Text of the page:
Frank Denton - The Rogue Raven

Location: Seattle, Washington, United States

What you have here is an old guy. In education for 30 years, started teaching elementary, ended as library and media director of community college. I've enjoyed mountain climbing, sports car rallying, was pipe major of a bagpipe band, played guitar and sang during the folk revival, walking and hiking later in life. Now fairly sedentary. Enjoy reading, esp. mysteries and fantasy, but my reading is pretty eclectic. Enjoy movies, giving Netflix a workout.

Thursday, May 21, 2009


“Clerkenwell in the early hours of the morning is one of the most unsavoury neighborhoods in the whole of East Central London, which is saying a great deal....”

I stumbled upon Look to the Lady by Margery Allingham his afternoon and sat down to read a few pages. Thus I came upon the above sentence and for several moments closed the book and wallowed in memories. I’m getting old and it’s not likely that I will ever visit England again. So please bear with me. Look to the Lady was first published in 1931 and features, of course, Albert Campion and his man, Lugg. And Clerkenwell, as I have read elsewhere must have been a very different place from the Clerkenwell that I visited in 2000.

It was a very sunny and pleasant day when Anna and I decided to spend the day walking. From our hotel near Trafalgar Square, we headed up the Strand, which becomes Fleet Street. Along the way we stopped at an optometrist to have Anna’s glasses put back together, a lens having fallen out. A nice Indian gentleman did the job, no charge. We continued on to St. Paul’s Cathedral.

After a quick tour of the crypt and the gift shop, we turned onto High Holborn and wended out way toward Soho, eventually coming out at Seven Dials. By happenstance there was a celebration going on. The day had been declared a day for no cars in London. Fat chance, but we could tell that traffic was somewhat diminished. A parade was in progress. I especially recall a couple on a tandem bike, she in a very fancy long-skirted red dress with a red parasol to match and he in a suit with top hat playing a jazzy tune on a trumpet. There were stalls along the street, food and other items for sale, balloons everywhere. It was quite a festive scene. Quite a difference from the poor district of earlier times, with cheap cafes and flophouses where one could find a doss for a few pence.

And may I recommend Margery Allingham’s mysteries if you have never read them. Dated, perhaps, but plenty of action and fine storytelling. Try The Mystery Mile or The Crime at Black Dudley. And let me know if you enjoy them.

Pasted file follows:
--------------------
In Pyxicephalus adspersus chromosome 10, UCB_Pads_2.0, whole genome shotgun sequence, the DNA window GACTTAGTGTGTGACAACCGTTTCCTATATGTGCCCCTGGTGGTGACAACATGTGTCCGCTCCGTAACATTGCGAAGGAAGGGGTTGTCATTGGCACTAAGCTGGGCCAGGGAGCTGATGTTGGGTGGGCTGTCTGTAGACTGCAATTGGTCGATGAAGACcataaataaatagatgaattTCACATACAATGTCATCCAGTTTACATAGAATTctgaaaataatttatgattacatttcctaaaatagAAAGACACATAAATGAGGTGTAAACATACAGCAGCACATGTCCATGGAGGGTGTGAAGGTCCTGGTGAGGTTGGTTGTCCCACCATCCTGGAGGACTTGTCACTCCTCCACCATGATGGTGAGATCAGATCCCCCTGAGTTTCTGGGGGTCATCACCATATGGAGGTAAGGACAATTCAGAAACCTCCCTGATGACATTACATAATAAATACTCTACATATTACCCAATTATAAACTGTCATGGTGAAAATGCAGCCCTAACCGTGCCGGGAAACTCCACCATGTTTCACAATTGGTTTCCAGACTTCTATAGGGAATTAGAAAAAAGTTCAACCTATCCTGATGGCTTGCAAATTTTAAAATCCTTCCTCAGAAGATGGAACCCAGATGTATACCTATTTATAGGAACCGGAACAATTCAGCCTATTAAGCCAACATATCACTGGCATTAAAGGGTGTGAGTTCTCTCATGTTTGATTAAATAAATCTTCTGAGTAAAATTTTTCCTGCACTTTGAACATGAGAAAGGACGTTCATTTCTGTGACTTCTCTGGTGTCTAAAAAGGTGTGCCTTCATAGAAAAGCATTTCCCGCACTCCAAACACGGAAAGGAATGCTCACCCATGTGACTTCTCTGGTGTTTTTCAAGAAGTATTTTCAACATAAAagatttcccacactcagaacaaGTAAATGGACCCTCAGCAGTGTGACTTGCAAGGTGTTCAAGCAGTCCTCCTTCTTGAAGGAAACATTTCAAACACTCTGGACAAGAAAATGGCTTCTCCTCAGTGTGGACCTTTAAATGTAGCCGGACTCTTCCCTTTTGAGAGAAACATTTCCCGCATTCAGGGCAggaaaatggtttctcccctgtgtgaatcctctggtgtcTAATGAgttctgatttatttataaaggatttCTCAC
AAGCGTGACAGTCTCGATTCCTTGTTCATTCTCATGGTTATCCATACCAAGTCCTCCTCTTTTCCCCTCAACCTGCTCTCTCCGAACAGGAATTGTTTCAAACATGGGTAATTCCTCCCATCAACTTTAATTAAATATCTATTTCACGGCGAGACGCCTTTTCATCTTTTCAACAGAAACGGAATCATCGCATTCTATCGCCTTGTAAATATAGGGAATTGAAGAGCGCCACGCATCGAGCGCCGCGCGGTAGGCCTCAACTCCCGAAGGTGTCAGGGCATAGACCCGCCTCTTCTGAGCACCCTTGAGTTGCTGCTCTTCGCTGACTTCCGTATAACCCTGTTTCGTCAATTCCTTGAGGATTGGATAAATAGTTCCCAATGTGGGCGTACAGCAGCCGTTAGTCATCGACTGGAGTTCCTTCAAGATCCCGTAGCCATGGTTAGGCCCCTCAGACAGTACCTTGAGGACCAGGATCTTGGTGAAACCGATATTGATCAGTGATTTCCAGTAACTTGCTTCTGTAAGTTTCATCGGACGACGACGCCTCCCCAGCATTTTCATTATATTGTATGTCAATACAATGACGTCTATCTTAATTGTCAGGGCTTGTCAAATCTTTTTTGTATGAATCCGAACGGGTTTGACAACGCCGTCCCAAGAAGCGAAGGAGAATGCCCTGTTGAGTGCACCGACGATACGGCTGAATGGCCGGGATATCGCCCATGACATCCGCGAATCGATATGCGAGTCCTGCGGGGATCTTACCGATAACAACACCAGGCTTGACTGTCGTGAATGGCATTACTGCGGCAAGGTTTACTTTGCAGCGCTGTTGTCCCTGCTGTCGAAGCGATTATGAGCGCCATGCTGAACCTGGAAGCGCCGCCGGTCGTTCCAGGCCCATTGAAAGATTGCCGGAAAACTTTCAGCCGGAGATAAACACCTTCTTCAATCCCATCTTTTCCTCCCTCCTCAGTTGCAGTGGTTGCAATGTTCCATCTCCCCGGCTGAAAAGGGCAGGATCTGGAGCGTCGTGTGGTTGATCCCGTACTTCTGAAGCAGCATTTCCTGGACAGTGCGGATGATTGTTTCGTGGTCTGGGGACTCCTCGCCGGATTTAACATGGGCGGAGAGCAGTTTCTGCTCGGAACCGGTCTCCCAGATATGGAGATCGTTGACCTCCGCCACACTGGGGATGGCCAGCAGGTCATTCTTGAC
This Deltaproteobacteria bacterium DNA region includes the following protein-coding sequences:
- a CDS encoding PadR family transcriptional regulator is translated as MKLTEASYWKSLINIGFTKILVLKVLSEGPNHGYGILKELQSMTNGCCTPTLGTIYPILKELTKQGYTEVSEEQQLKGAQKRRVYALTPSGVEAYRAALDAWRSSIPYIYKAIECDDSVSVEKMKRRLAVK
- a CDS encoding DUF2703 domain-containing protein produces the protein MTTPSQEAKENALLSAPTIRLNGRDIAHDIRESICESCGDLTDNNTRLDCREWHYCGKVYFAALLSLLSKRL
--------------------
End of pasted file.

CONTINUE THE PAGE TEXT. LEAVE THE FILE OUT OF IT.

Monday, May 04, 2009

Garden and Cosmos

Last Sunday we went to the Seattle Asian Art Museum to take a look at an exhibit out of India. The exhibit was of paintings from the courts of several relates maharajas in Jodhpur in the northwestern part of India. They were from the reigns (if that is the correct word) of Bakhat Singh, Vitai, Singh and Man Singh. The period was 1725-1843. The paintings were all of pretty decent size, say 18-24" wide and probably 12-16" high. One of the first things that struck me was that the people were all in profile. And several pools depicted were two dimensional. Apparently the painters (or perhaps the traditional style) of painting three dimensions on a flat surface had not reached this part of India as yet.

The paintings depicted court life, the celebration of holidays, and generally incidents in the maharajah’s life. There was exquisite detail in the paintings. For example, the second floor of the buildings which house the women’s quarters, had very detailed latticework. This allowed the women to see out but someone standing on the ground would only be able to see nebulous figures. All of the paintings contained human figures, from servants to the noble family. There were some paintings which showed running water, presumably a river. I was perplexed when I saw a wolf’s head in the water among many ducks. Later I realized it was the image of a crocodile.

There was a triptych in one of the rooms. I studied the last third of the triptych. The entire painting portrayed an encounter of the god, Krishna, with female swineherds. The last part had two rows of these women. I spent a good bit of time on the upper row which contained eighty-four women. As I looked I discovered that the skirt of each woman was different, colored differently and ornamented with a different pattern. Whether geometric or flowers, the patterns were each different from any other depicted. Other details in railings, trees and bushes were exquisite. I’m glad that we took this exhibit in, though we waited until almost the last weekend. The exhibit was crowded and very hot. Next time I’ll try to remember that.

I wasn’t too tired to go across the lobby to the Chinese exhibit to observe a couple of favorites. There was a triple-life size Kwan Yin in a relaxed state carved of wood. I don’t recall the age but the wood was split. There were also two very fine China figures of Kwan Yin, probably 16" tall. Kwan Yin is the bodhisattva of compassion in the Buddhist world. She is sometimes called “the one who listens.” So tell her your woes.